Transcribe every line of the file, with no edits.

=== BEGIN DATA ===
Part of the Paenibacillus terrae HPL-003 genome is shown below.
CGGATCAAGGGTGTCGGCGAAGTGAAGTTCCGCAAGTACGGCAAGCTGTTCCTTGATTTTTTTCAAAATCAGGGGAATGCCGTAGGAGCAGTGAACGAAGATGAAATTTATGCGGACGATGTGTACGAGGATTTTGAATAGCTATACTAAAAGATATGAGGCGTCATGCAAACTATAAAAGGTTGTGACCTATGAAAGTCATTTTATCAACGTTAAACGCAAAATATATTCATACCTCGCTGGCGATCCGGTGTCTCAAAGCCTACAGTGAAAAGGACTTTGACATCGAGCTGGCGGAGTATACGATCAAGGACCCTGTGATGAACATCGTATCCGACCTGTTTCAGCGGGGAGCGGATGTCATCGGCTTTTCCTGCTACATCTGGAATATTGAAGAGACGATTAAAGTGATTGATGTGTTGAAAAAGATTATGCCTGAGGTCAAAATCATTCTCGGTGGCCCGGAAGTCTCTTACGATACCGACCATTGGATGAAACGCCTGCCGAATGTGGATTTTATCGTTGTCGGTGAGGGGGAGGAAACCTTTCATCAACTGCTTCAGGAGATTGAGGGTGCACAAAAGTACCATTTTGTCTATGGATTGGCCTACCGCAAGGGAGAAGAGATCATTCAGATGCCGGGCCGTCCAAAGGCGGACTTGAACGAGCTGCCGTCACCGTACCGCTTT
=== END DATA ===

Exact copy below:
Part of the Paenibacillus terrae HPL-003 genome is shown below.
CGGATCAAGGGTGTCGGCGAAGTGAAGTTCCGCAAGTACGGCAAGCTGTTCCTTGATTTTTTTCAAAATCAGGGGAATGCCGTAGGAGCAGTGAACGAAGATGAAATTTATGCGGACGATGTGTACGAGGATTTTGAATAGCTATACTAAAAGATATGAGGCGTCATGCAAACTATAAAAGGTTGTGACCTATGAAAGTCATTTTATCAACGTTAAACGCAAAATATATTCATACCTCGCTGGCGATCCGGTGTCTCAAAGCCTACAGTGAAAAGGACTTTGACATCGAGCTGGCGGAGTATACGATCAAGGACCCTGTGATGAACATCGTATCCGACCTGTTTCAGCGGGGAGCGGATGTCATCGGCTTTTCCTGCTACATCTGGAATATTGAAGAGACGATTAAAGTGATTGATGTGTTGAAAAAGATTATGCCTGAGGTCAAAATCATTCTCGGTGGCCCGGAAGTCTCTTACGATACCGACCATTGGATGAAACGCCTGCCGAATGTGGATTTTATCGTTGTCGGTGAGGGGGAGGAAACCTTTCATCAACTGCTTCAGGAGATTGAGGGTGCACAAAAGTACCATTTTGTCTATGGATTGGCCTACCGCAAGGGAGAAGAGATCATTCAGATGCCGGGCCGTCCAAAGGCGGACTTGAACGAGCTGCCGTCACCGTACCGCTTT